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Martyrs of Sound – “Radhe’s Dream” Review

Martyrs of Sound specialise in meditative music. Clean, simple, warm and full of the essence of music, Radhe’s Dream is simply a heavenly joy to close your eyes to.

Opening with “Song of the Universe” the music is dominated by the warmth of a slowly plucked 12 String Guitar with minimal keyboard swirls in the background and the occasional other acoustic instrument echoing in the background. Seamlessly flowing into “Soul’s Awakening” which adds in piano to the original track and slowly some soft vocal hums and some lovely rain stick work too. “Soul’s Emergence” continues to grow on the four chords that have been gradually weaved upon with some tuned percussion and some stereo electronica work before “Song of the Beloved” adds in some wonderful electric-acoustic guitar work over the top. The whole album carries a certain cyclic feel throughout and is absolutely hypnotic even by track four. Even though it is effectively a four chord repetition and doesn’t feel like it.

“Radhe’s Dream” starts a new phase of the album where the same chords are kept but not with the same pitch as the guitar softens and is taken up an octave before “Radhe’s Dream” itself kicks in and finally we have our first vocal lead with soft harmonised and doubled up vocal patterns. It’s about as close to a single as you can get on the album and is easy to enter into as a standalone track although the album works best played as a whole entity. The guitar work throughout is beautiful.

“Govinda’s Dream” enters a third phase of the cycle as we enter a shimmering sparkling world and the four chord pattern becomes a single droning Raj. Guitar freeflows over the top while an electric percussive beat pans beautifully from ear to ear. “Om Shanti” takes things further with a more complex arrangement merging the Asian with the blues. It’s the blues that wins out in time for “Soul’s Tantra” which starts to repeat a riff that has been present over the last few tracks but in a more subtle way while the vocals take more prominence here and in “Song of Jai”.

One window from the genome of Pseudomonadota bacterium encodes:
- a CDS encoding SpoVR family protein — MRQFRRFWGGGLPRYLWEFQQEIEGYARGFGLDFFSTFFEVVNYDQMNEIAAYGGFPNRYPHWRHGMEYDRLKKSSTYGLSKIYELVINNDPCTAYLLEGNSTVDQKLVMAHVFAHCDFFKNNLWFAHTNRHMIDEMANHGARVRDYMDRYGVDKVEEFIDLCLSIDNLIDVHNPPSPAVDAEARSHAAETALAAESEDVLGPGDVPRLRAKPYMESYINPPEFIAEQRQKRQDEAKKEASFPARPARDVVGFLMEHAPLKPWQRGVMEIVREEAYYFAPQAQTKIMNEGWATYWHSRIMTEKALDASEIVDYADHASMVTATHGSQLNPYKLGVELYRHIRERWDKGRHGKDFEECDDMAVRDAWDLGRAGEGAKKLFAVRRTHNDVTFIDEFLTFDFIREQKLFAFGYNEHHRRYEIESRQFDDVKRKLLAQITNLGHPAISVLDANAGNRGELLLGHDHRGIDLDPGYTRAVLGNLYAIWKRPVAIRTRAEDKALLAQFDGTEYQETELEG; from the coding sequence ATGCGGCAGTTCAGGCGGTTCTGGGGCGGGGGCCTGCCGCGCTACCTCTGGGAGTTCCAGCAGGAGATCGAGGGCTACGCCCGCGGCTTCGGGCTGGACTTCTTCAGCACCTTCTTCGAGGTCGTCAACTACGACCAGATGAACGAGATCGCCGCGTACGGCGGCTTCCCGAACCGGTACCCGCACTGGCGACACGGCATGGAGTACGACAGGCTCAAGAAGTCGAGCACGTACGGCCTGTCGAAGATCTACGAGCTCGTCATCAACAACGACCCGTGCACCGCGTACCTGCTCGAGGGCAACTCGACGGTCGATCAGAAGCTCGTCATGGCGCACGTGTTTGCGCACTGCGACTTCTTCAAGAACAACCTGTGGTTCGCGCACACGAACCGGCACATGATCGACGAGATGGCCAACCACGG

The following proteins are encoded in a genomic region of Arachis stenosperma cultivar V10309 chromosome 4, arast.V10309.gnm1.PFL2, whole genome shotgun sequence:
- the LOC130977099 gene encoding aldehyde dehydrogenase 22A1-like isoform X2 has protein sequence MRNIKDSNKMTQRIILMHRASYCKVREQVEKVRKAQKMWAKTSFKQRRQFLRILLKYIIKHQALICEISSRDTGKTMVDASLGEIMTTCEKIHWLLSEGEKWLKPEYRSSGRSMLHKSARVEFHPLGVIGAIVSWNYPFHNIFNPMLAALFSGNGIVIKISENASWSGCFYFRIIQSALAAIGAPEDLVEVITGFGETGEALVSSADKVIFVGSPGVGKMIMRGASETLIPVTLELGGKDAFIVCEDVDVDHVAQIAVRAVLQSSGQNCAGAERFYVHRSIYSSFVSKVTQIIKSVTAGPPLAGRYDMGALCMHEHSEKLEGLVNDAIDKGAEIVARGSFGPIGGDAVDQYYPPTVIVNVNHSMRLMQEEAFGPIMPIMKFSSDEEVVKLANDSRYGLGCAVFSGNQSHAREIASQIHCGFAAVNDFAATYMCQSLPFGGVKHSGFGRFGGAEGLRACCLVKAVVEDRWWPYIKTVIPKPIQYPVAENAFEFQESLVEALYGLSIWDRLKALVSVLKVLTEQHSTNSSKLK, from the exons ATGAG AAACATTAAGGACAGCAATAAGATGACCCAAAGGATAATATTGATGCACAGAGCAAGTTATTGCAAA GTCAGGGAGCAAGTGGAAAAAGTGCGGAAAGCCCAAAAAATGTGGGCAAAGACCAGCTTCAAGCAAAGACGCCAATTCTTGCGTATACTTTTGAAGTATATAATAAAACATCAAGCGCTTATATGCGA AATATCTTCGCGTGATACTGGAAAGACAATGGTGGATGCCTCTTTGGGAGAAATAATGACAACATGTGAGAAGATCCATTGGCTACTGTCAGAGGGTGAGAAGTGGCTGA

By this point you should be utterly relaxed as the Raj gives way to “Soul Awakening Reprise” which soon returns to the beautiful four chord structure and “Radhe’s Dream Reprise” shows that actually, the Raj and four chord structures were together all along and we just hadn’t felt them both in our presence at the same time. As if then being pulled out of the circle and being cleansed “Beautiful” then appears to close the album with all the elements that we’ve had throughout the album brought together in one beautifully heart-wrenching and ethereal track.

Martyrs of Sound have achieved a wonderful album. This is ultimate relaxation music. Enhanced with a warm bath, candles, maybe even drifting off with a loved one – I whole heartedly recommend this to anyone into acoustic relaxation music with heart and substance – not the tepid and soulless meditation music that’s all about a single phasing keyboard note. This takes you literally to a Higher Plain of Music.

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